As they struggle to deal with more extreme weather, a range of food crops are generating more of chemical compounds that can cause health problems for people and livestock who eat them, scientists have warned.
A new report by the United Nations Environment Programme (UNEP) says that crops, such as wheat and maize, are generating more potential toxins as a reaction to protect themselves from extreme weather.
But these chemical compounds are harmful to people and animals if consumed for a prolonged period of time, according to a report released during a United Nations Environment Assembly meeting in Nairobi.
“Crops are responding to drought conditions and increases in temperature just like humans do when faced with a stressful situation,” explained Jacqueline McGlade, chief scientist and director of the Division of Early Warning and Assessment at UNEP.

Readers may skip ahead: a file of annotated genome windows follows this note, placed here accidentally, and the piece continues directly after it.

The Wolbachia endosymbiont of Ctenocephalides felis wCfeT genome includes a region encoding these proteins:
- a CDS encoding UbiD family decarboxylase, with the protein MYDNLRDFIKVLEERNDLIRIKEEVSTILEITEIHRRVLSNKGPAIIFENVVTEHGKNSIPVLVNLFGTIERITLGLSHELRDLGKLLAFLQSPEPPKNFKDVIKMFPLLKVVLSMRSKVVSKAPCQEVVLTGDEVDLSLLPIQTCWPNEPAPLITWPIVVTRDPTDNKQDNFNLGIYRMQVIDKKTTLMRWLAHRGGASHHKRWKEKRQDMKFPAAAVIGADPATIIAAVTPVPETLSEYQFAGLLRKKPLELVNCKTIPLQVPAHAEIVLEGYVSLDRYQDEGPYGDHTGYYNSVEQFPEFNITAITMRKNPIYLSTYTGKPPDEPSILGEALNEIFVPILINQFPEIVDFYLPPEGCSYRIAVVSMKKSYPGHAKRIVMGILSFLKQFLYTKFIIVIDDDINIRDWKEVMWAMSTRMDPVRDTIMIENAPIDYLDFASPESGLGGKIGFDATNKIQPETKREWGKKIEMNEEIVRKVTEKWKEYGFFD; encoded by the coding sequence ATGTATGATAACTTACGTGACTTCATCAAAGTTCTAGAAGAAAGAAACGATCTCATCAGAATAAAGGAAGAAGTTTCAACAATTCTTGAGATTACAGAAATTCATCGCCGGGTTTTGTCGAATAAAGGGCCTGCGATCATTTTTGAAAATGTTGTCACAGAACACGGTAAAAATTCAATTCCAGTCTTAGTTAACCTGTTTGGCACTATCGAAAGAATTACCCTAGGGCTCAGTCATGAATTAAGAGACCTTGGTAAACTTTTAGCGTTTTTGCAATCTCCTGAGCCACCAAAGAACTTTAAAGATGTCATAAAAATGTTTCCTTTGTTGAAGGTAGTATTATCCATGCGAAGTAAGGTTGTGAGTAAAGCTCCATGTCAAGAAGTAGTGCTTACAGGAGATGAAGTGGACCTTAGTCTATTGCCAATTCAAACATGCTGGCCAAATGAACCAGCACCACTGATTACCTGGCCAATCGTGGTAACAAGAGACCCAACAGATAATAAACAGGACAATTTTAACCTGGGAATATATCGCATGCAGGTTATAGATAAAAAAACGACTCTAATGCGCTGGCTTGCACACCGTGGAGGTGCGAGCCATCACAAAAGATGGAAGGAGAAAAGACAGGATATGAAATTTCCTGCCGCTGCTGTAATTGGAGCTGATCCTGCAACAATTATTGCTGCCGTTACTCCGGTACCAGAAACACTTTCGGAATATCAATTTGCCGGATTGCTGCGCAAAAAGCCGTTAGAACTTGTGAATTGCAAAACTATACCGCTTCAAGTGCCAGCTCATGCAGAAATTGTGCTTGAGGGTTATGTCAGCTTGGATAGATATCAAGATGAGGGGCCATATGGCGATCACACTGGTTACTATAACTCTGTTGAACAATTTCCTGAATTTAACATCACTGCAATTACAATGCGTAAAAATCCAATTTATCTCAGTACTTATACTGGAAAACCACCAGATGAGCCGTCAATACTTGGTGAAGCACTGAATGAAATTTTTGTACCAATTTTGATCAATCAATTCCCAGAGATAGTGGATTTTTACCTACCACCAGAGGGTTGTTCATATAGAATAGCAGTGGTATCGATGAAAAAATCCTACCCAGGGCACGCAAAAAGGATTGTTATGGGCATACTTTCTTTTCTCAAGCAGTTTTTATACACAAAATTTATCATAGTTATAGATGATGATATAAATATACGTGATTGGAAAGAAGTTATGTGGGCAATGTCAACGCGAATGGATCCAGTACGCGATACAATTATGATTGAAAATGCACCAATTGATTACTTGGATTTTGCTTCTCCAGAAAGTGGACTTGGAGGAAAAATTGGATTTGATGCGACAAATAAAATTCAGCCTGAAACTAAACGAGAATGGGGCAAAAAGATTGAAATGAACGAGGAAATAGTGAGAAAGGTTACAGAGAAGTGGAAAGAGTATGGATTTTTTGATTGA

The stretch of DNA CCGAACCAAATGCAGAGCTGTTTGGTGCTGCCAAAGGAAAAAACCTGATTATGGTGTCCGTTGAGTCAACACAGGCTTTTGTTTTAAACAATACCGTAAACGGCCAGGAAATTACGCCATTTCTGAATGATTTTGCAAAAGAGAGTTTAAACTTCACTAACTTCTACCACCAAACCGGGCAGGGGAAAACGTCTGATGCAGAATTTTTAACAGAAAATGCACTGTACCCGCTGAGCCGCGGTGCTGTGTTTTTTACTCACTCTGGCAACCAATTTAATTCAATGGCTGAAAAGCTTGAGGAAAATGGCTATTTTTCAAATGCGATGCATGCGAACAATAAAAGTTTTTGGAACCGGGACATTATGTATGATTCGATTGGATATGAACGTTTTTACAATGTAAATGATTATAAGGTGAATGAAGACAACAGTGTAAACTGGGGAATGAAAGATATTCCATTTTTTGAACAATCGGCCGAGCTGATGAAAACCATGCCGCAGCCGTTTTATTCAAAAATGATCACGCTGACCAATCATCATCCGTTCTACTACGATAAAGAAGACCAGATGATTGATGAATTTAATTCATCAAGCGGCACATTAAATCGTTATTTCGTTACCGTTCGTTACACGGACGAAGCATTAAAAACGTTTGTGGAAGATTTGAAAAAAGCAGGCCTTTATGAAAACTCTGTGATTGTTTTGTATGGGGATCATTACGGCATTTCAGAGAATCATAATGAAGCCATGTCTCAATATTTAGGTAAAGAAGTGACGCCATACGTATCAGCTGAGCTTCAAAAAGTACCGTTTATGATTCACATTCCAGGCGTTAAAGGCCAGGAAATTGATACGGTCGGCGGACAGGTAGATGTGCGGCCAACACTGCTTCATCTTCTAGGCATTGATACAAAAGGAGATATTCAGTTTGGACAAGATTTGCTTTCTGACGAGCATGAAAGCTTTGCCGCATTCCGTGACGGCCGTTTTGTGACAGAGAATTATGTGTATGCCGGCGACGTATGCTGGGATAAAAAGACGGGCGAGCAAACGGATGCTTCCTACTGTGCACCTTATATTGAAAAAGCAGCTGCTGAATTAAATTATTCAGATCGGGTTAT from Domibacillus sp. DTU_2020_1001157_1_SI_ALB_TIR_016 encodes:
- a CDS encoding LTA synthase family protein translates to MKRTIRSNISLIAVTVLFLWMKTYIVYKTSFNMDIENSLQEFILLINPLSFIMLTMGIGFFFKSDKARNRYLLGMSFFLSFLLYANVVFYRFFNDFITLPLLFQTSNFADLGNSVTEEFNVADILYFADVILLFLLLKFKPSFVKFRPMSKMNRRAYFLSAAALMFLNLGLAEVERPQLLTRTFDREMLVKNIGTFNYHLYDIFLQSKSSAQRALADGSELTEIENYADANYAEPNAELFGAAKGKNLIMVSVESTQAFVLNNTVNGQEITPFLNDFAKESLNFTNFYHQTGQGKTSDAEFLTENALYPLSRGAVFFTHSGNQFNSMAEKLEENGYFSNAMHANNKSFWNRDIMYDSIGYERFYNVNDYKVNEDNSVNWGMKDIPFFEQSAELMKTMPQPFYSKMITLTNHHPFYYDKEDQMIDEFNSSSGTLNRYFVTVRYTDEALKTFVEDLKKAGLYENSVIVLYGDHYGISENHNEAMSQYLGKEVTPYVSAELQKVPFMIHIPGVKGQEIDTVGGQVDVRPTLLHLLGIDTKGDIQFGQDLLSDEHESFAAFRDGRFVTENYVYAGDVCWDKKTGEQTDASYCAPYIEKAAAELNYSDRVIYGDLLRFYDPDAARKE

Under normal conditions, for instance, plants convert nitrates they absorb into nutritious amino acids and proteins. But prolonged drought slows or prevents this conversion, leading to more potentially problematic nitrate accumulating in the plant, the report said.
If people eat too much nitrate in their diets, it can interfere with the ability of red blood cells to transport oxygen in the body, the report said.| | | Next → | Single Page